The letter written by Sarah Scott on 22 July 1844 is likely a blending of separate and distinct pieces of information and they have been assembled—whether consciously or subconsciously—in order to support her view that Joseph Smith was a false prophet.

As always, we consider the original document in analyzing this claim:

Joseph also prophesied on the stand a year ago last conference that he could not be killed within five years from that time; that they could not kill him till the Temple would be completed, for that he had received an unconditional promise from the Almighty concerning his days, and he set Earth and Hell at defiance; and then said, putting his hand on his head, they never could kill this Child. But now that he is killed some of the Church say that he said: unless he gave himself up. My husband was there at the time and says there was no conditions whatever, and many others testify to the same thing.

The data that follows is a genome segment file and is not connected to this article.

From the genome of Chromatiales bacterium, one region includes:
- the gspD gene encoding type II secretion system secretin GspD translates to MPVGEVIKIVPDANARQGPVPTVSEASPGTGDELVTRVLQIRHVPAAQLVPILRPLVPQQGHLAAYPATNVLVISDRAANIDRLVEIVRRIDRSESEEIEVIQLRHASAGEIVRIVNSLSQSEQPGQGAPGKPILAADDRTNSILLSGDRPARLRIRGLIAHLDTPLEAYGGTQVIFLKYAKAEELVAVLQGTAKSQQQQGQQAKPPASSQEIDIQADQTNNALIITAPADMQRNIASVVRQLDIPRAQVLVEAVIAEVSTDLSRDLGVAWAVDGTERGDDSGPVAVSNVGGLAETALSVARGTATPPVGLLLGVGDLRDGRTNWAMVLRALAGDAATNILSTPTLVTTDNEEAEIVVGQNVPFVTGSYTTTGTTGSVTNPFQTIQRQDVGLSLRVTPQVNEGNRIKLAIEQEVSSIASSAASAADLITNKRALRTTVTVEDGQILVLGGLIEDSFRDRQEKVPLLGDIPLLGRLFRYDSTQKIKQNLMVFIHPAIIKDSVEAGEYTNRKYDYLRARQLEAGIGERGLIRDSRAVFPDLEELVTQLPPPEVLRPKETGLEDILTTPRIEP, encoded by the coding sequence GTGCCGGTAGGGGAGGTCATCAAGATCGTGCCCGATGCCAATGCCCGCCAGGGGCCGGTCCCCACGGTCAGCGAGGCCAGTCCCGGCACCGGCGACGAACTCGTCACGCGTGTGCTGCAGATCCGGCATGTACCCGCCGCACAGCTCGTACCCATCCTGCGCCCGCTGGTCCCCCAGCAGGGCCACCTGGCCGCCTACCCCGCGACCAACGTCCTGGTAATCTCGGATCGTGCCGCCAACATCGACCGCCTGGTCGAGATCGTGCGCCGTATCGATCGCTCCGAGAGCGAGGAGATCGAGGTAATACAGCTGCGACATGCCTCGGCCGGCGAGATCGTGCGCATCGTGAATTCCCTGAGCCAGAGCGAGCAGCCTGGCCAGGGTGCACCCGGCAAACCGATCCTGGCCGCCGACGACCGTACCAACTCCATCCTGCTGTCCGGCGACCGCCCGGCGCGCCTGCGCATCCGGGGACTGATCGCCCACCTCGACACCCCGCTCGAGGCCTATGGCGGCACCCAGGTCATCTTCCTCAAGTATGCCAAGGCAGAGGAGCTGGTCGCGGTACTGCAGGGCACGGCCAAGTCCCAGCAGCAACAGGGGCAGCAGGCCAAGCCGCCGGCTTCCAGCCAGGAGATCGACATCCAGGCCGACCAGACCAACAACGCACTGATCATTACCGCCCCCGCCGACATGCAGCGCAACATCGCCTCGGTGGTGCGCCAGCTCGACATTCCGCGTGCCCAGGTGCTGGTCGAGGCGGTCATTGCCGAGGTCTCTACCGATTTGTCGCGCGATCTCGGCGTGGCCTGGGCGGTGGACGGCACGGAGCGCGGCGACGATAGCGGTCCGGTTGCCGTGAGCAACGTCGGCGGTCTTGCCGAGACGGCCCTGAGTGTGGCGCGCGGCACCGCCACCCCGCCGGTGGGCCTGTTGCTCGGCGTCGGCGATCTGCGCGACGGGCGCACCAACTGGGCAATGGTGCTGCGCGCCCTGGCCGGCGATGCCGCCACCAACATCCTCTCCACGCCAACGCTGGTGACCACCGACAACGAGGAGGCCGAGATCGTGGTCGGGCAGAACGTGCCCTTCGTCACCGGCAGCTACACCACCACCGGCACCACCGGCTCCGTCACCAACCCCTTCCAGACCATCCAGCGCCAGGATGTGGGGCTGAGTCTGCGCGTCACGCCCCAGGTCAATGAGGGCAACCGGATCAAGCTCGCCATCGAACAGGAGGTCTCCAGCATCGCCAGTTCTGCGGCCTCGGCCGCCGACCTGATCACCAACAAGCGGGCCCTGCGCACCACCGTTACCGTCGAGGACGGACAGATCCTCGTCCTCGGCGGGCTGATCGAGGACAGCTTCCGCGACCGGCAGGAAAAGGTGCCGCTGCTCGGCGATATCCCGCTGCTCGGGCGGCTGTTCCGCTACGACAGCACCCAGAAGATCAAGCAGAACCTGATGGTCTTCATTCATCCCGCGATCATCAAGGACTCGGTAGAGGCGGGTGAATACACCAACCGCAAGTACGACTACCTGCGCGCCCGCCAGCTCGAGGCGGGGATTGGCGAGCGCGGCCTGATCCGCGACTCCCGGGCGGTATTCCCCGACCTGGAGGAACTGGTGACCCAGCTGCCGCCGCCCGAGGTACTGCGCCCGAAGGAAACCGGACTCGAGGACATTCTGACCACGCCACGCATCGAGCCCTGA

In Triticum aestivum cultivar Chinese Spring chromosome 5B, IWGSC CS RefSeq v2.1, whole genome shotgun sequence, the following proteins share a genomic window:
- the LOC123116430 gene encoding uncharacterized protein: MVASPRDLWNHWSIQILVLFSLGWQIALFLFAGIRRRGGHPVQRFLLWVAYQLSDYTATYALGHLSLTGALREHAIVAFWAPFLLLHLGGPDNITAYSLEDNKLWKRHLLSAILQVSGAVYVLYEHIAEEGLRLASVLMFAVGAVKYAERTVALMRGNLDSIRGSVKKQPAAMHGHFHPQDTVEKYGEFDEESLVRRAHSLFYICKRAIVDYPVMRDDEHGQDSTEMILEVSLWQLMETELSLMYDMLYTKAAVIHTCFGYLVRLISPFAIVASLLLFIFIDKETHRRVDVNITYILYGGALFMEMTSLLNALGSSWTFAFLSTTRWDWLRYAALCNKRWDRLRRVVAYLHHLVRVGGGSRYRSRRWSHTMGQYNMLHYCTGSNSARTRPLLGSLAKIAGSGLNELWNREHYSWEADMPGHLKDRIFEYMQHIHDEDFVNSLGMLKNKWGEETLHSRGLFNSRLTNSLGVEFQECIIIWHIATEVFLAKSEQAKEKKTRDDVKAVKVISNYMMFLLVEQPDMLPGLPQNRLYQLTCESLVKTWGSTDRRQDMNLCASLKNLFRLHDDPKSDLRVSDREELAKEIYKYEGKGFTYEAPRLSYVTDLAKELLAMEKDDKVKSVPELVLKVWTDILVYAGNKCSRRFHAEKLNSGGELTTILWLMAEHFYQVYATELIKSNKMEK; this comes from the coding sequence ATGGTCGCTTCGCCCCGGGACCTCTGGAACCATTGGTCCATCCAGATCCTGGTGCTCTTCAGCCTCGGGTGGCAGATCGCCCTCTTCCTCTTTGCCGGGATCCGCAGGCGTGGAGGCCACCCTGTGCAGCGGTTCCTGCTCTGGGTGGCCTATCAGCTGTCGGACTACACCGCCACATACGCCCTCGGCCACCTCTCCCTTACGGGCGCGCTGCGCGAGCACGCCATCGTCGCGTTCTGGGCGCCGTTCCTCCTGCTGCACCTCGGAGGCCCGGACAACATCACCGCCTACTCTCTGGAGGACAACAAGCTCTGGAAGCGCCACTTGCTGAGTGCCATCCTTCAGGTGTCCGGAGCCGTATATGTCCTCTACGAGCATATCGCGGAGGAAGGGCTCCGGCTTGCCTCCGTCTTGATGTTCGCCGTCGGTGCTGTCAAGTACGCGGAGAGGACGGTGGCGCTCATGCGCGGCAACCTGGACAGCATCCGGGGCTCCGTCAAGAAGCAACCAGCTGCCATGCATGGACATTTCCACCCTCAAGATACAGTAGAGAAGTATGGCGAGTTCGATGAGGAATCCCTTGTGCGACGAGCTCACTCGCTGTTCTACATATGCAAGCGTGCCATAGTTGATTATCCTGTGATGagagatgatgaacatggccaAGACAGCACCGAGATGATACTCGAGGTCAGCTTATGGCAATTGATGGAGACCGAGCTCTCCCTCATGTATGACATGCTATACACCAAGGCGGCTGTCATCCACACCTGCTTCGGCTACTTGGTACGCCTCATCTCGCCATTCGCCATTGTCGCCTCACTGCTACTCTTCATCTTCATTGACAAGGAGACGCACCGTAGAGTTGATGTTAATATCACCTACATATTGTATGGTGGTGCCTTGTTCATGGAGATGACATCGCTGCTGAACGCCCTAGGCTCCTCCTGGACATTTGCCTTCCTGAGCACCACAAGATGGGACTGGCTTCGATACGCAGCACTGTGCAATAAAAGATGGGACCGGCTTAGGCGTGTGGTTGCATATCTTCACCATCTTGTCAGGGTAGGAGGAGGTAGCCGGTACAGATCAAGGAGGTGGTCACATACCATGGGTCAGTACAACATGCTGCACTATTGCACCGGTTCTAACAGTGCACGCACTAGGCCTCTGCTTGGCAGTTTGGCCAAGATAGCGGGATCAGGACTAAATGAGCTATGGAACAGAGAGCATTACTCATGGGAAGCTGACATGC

Biases of the author

We note first that the author and her husband "were influenced by William Law to leave the Church in 1844" - close to the time when the document was composed.[11] That does not mean that the report is false, but we need to account for the writer's bias.

Secondly, this letter is not an eyewitness account of what was said by Joseph. The writer stead cites someone else (her husband) who was an eyewitness and so the information second-hand. 

Thirdly, this information is being relayed about 11 months after the Prophet spoke, so memories may be more flawed. The author is also not clear about the dates—the sentence above should read: "a year ago [before] last conference"). The underlined portion of the letter accurately reflects what Joseph Smith said on 27 August 1843.[12] 

The "five years" aspect is from an earlier statement